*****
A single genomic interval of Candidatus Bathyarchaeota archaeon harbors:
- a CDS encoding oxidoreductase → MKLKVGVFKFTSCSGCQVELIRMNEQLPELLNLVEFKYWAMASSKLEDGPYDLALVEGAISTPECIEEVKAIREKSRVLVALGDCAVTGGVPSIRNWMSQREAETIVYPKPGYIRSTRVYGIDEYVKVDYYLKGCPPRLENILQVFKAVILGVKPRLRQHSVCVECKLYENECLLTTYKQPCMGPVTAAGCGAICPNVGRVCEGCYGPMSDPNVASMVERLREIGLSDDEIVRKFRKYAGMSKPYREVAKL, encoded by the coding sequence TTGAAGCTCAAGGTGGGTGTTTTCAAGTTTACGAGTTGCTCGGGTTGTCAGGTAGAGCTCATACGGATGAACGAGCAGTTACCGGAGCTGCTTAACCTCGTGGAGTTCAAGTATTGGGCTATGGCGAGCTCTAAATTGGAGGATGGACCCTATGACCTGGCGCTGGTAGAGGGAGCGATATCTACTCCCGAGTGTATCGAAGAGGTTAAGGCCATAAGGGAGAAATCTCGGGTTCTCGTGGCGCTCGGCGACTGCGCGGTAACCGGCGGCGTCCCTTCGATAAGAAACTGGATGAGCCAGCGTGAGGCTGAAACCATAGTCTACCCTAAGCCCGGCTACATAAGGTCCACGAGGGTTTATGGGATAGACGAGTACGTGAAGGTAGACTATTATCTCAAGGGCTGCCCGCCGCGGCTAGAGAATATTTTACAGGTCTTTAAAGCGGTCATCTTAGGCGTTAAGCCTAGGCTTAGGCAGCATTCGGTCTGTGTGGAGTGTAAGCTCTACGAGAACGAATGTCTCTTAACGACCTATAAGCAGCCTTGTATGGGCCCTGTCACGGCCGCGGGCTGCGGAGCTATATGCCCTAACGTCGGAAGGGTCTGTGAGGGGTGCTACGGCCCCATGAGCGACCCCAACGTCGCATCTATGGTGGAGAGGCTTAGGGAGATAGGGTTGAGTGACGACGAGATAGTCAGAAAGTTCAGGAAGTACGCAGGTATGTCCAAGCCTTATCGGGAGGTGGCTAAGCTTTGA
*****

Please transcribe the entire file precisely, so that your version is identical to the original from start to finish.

A single genomic interval of Candidatus Bathyarchaeota archaeon harbors:
- a CDS encoding oxidoreductase → MKLKVGVFKFTSCSGCQVELIRMNEQLPELLNLVEFKYWAMASSKLEDGPYDLALVEGAISTPECIEEVKAIREKSRVLVALGDCAVTGGVPSIRNWMSQREAETIVYPKPGYIRSTRVYGIDEYVKVDYYLKGCPPRLENILQVFKAVILGVKPRLRQHSVCVECKLYENECLLTTYKQPCMGPVTAAGCGAICPNVGRVCEGCYGPMSDPNVASMVERLREIGLSDDEIVRKFRKYAGMSKPYREVAKL, encoded by the coding sequence TTGAAGCTCAAGGTGGGTGTTTTCAAGTTTACGAGTTGCTCGGGTTGTCAGGTAGAGCTCATACGGATGAACGAGCAGTTACCGGAGCTGCTTAACCTCGTGGAGTTCAAGTATTGGGCTATGGCGAGCTCTAAATTGGAGGATGGACCCTATGACCTGGCGCTGGTAGAGGGAGCGATATCTACTCCCGAGTGTATCGAAGAGGTTAAGGCCATAAGGGAGAAATCTCGGGTTCTCGTGGCGCTCGGCGACTGCGCGGTAACCGGCGGCGTCCCTTCGATAAGAAACTGGATGAGCCAGCGTGAGGCTGAAACCATAGTCTACCCTAAGCCCGGCTACATAAGGTCCACGAGGGTTTATGGGATAGACGAGTACGTGAAGGTAGACTATTATCTCAAGGGCTGCCCGCCGCGGCTAGAGAATATTTTACAGGTCTTTAAAGCGGTCATCTTAGGCGTTAAGCCTAGGCTTAGGCAGCATTCGGTCTGTGTGGAGTGTAAGCTCTACGAGAACGAATGTCTCTTAACGACCTATAAGCAGCCTTGTATGGGCCCTGTCACGGCCGCGGGCTGCGGAGCTATATGCCCTAACGTCGGAAGGGTCTGTGAGGGGTGCTACGGCCCCATGAGCGACCCCAACGTCGCATCTATGGTGGAGAGGCTTAGGGAGATAGGGTTGAGTGACGACGAGATAGTCAGAAAGTTCAGGAAGTACGCAGGTATGTCCAAGCCTTATCGGGAGGTGGCTAAGCTTTGA